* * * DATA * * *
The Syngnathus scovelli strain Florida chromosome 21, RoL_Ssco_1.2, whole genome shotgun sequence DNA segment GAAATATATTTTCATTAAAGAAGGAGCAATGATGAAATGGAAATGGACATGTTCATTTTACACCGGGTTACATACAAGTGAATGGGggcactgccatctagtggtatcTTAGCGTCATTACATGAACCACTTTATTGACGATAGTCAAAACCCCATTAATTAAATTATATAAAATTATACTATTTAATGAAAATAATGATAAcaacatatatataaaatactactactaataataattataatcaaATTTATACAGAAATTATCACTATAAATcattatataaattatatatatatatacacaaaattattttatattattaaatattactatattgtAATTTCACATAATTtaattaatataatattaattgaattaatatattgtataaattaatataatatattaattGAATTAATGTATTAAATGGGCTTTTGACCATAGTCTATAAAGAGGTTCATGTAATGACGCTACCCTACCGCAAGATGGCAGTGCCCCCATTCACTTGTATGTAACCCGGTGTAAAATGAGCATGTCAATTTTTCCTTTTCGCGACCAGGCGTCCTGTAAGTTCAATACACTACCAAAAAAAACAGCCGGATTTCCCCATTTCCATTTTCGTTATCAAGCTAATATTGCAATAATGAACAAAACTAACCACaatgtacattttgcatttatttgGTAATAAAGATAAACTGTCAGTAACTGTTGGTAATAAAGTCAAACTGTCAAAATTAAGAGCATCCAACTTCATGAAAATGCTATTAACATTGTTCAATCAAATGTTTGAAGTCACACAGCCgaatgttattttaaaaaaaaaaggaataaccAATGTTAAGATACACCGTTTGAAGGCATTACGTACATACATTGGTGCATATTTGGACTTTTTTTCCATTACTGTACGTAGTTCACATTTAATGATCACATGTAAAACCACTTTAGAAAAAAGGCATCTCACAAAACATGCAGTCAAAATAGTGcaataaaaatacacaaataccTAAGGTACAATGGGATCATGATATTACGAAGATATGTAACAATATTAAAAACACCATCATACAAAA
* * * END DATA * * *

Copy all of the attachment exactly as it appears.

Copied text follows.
The Syngnathus scovelli strain Florida chromosome 21, RoL_Ssco_1.2, whole genome shotgun sequence DNA segment GAAATATATTTTCATTAAAGAAGGAGCAATGATGAAATGGAAATGGACATGTTCATTTTACACCGGGTTACATACAAGTGAATGGGggcactgccatctagtggtatcTTAGCGTCATTACATGAACCACTTTATTGACGATAGTCAAAACCCCATTAATTAAATTATATAAAATTATACTATTTAATGAAAATAATGATAAcaacatatatataaaatactactactaataataattataatcaaATTTATACAGAAATTATCACTATAAATcattatataaattatatatatatatacacaaaattattttatattattaaatattactatattgtAATTTCACATAATTtaattaatataatattaattgaattaatatattgtataaattaatataatatattaattGAATTAATGTATTAAATGGGCTTTTGACCATAGTCTATAAAGAGGTTCATGTAATGACGCTACCCTACCGCAAGATGGCAGTGCCCCCATTCACTTGTATGTAACCCGGTGTAAAATGAGCATGTCAATTTTTCCTTTTCGCGACCAGGCGTCCTGTAAGTTCAATACACTACCAAAAAAAACAGCCGGATTTCCCCATTTCCATTTTCGTTATCAAGCTAATATTGCAATAATGAACAAAACTAACCACaatgtacattttgcatttatttgGTAATAAAGATAAACTGTCAGTAACTGTTGGTAATAAAGTCAAACTGTCAAAATTAAGAGCATCCAACTTCATGAAAATGCTATTAACATTGTTCAATCAAATGTTTGAAGTCACACAGCCgaatgttattttaaaaaaaaaaggaataaccAATGTTAAGATACACCGTTTGAAGGCATTACGTACATACATTGGTGCATATTTGGACTTTTTTTCCATTACTGTACGTAGTTCACATTTAATGATCACATGTAAAACCACTTTAGAAAAAAGGCATCTCACAAAACATGCAGTCAAAATAGTGcaataaaaatacacaaataccTAAGGTACAATGGGATCATGATATTACGAAGATATGTAACAATATTAAAAACACCATCATACAAAA